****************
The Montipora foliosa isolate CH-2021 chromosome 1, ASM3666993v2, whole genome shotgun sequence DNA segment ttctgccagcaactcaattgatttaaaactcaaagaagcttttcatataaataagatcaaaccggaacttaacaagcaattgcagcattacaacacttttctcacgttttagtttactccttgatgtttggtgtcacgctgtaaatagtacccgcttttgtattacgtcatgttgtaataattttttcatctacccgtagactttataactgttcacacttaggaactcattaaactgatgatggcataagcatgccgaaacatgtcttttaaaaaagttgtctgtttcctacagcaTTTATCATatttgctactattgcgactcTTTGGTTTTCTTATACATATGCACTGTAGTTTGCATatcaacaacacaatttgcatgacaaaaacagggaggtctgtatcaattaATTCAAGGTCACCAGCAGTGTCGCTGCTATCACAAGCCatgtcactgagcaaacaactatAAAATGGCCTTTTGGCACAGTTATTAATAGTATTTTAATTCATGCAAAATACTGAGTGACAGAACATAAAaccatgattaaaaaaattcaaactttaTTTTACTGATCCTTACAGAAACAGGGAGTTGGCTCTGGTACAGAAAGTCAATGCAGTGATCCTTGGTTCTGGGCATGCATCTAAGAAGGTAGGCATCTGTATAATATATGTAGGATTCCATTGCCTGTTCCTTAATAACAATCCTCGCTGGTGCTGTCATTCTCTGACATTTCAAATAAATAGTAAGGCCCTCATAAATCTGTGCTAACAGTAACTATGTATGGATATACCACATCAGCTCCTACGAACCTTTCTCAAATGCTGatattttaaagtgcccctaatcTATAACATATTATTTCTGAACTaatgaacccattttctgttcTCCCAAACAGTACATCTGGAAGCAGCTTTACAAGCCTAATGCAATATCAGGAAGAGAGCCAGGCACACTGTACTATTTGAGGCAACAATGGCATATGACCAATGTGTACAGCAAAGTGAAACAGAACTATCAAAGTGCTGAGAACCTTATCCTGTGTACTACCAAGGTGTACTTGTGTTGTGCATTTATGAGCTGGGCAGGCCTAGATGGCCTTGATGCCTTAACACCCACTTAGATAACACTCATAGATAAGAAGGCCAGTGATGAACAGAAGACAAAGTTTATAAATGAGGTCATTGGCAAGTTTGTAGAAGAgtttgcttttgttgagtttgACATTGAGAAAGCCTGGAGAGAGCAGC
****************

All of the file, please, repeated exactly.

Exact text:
The Montipora foliosa isolate CH-2021 chromosome 1, ASM3666993v2, whole genome shotgun sequence DNA segment ttctgccagcaactcaattgatttaaaactcaaagaagcttttcatataaataagatcaaaccggaacttaacaagcaattgcagcattacaacacttttctcacgttttagtttactccttgatgtttggtgtcacgctgtaaatagtacccgcttttgtattacgtcatgttgtaataattttttcatctacccgtagactttataactgttcacacttaggaactcattaaactgatgatggcataagcatgccgaaacatgtcttttaaaaaagttgtctgtttcctacagcaTTTATCATatttgctactattgcgactcTTTGGTTTTCTTATACATATGCACTGTAGTTTGCATatcaacaacacaatttgcatgacaaaaacagggaggtctgtatcaattaATTCAAGGTCACCAGCAGTGTCGCTGCTATCACAAGCCatgtcactgagcaaacaactatAAAATGGCCTTTTGGCACAGTTATTAATAGTATTTTAATTCATGCAAAATACTGAGTGACAGAACATAAAaccatgattaaaaaaattcaaactttaTTTTACTGATCCTTACAGAAACAGGGAGTTGGCTCTGGTACAGAAAGTCAATGCAGTGATCCTTGGTTCTGGGCATGCATCTAAGAAGGTAGGCATCTGTATAATATATGTAGGATTCCATTGCCTGTTCCTTAATAACAATCCTCGCTGGTGCTGTCATTCTCTGACATTTCAAATAAATAGTAAGGCCCTCATAAATCTGTGCTAACAGTAACTATGTATGGATATACCACATCAGCTCCTACGAACCTTTCTCAAATGCTGatattttaaagtgcccctaatcTATAACATATTATTTCTGAACTaatgaacccattttctgttcTCCCAAACAGTACATCTGGAAGCAGCTTTACAAGCCTAATGCAATATCAGGAAGAGAGCCAGGCACACTGTACTATTTGAGGCAACAATGGCATATGACCAATGTGTACAGCAAAGTGAAACAGAACTATCAAAGTGCTGAGAACCTTATCCTGTGTACTACCAAGGTGTACTTGTGTTGTGCATTTATGAGCTGGGCAGGCCTAGATGGCCTTGATGCCTTAACACCCACTTAGATAACACTCATAGATAAGAAGGCCAGTGATGAACAGAAGACAAAGTTTATAAATGAGGTCATTGGCAAGTTTGTAGAAGAgtttgcttttgttgagtttgACATTGAGAAAGCCTGGAGAGAGCAGC